I found the office building where the bankruptcy trustee meetings are held. I looked up as I was turning to circle the block to search for parking.  There, on a building across the street, was a sign for HSBC Bank, one of my creditors. 

I half-seriously thought they were up there with binoculars, staking me out.  Maybe they would send pit bull attorneys to grill me.  Or a couple of twentysomething frat boy bankers would sit in the back row and belch and cough obscenities when I was called up, like the guys in “Animal House.”

I nervously scanned my fellow debtors seated in the stark, government-issue room as the trustee moved through the cases ahead of mine.  Every guy wearing a suit or sport coat was potentially one of my creditors.  My name was called.

Three brown formica tables were arranged in an inverted “U” at the front of the room.  I sat on the left end, the trustee and clerk sat in the center of the middle section, my attorney across from me on the right end.

The trustee, a short, bald, bespectacled, dapper man, swore me in.  He flipped through my petition.  Did I own any other cars?  Did I have any other retirement accounts?  The questions seemed routine.  I answered “Yes, sir” or “No, sir.” 

My moment of destiny arrived.  He looked over the room and asked if any of my creditors were present.

I froze and stared across the table at my attorney.  He glanced over the room.  Silence.  Those suit and sport coat guys were other attorneys.  As is usual in cases like mine, the creditors didn’t show up. 

The trustee turned to me.  “How old are you?”

“Fifty-four,” I replied.

“You’re a youngster.”

“Thank you. ”

I have no idea what relevance this had.  Given the setting, being called a “youngster” as opposed to “loser,” “deadbeat” or “financial incompetent” was fine by me.  

As for those HSBC guys, maybe they were busy trying to figure out if that Madoff guy was for real.  He wasn’t.  HSBC lost $1 billion in Bernie’s scam for the ages.

Now it was a waiting game.  I faced one more tension-inducing deadline, Dec. 5.  My creditors had until that day to challenge the discharge of my debts.  It passed without a phone call or email from my attorneys.  On Jan. 17, the Holy Grail of all those who choose the Chapter 7 path, my debt discharge letter, arrived in the mail.  My credit card debt was gone.

So here I am.  My credit, my prized FICO score, the alleged sum total of my worthiness in our culture, is shot to hell.  My twentysomething car is paid off and still runs, but if it dies, I will have difficulty buying a new one.  If the earthquake fault running under my apartment building snaps and my place is red-tagged, landlords will look askance at a prospective tenant with a bankruptcy on his rental application.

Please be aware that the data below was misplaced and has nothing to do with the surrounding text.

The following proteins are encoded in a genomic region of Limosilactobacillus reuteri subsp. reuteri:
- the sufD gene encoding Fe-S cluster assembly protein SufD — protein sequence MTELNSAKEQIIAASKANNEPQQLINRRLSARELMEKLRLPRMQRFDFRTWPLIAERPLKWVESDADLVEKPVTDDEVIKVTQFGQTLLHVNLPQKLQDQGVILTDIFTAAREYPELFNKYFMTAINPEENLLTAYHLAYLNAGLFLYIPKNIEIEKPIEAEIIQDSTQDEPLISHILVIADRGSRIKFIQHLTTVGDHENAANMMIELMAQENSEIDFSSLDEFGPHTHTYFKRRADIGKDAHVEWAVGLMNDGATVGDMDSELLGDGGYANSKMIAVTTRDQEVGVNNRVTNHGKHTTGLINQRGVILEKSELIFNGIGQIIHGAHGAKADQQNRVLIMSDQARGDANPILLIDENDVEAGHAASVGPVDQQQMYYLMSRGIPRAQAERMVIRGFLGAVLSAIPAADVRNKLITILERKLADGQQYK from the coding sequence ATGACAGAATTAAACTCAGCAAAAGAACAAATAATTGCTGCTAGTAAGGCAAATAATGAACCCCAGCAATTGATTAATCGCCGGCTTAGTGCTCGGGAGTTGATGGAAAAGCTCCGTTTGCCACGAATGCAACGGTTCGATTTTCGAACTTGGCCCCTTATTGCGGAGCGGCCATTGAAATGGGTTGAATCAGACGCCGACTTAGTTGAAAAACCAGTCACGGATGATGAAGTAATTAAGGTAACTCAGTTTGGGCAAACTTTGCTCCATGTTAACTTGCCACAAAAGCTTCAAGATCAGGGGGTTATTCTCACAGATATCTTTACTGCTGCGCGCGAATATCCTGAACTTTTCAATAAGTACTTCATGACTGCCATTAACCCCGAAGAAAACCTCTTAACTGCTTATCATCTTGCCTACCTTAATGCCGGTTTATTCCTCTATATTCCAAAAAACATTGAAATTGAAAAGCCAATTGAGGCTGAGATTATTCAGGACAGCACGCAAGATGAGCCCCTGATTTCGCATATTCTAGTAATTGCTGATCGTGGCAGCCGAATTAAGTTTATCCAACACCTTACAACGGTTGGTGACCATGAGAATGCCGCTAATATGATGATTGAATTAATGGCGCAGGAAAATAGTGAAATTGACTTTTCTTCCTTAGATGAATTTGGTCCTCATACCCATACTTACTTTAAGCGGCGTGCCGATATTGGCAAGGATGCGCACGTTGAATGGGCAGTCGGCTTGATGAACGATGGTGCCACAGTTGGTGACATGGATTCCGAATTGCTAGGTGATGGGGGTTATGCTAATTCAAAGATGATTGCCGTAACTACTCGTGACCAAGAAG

My late father passed on to me the Southern culture of honor in which a man is as good as his word.  I regret that I did not keep my word to my creditors.

But I feel no remorse towards them.  I did what my creditors wanted me to do.  They had access to my credit reports, they could find out how deep in debt I was, yet they raised my limits and sent me the cards.  They never wanted me to pay it all off.  They wanted me to be their indentured servant for life.

And they made money from me, from the interest I paid them and the commissions they earned selling my debt to other lenders.  At least three different banks passed that $49,500 credit line amongst themselves.  My other cards also changed banks a couple of times.  

I would not be surprised if my credit card debts were packaged into securities and sold to investors, and credit default swaps taken out on those securities, with commissions and fees paid at every turn.  I bet somewhere some banker upgraded from a 300 to 500-series BMW churning my credit card debt and that of others.

I am not without honor.  There was no financial stress test for me.  Unlike our major banks, I had to admit I was insolvent, I was required to be financially transparent.  I publicly declared my inability to pay my debts, accepted my responsibility for them and gave my creditors an opportunity to contest their discharge.  I did so knowing this would have negative consequences for my credit and financial future.

Anne Lamott writes of a life in which “you haven’t dragged the old day along behind you.  The hope, the belief is that a new day is upon you now.  A day when you are emboldened…”  

After my petition was filed, I ran into a friend while running an errand.  He said I looked great, that I was “vibrant.” 

People were responding to me differently, striking up conversations and engaging me more.  Or maybe I had tapped into a new source of confidence and was engaging them.  I had made a tough, life-changing decision and was following through with it. 

If I can get through this, what else can I do?  What’s the next challenge, the next act?

The energy that used to be focused on my debt is now focused on pursuing the life I want.

A new day is upon me now. A day when I am emboldened.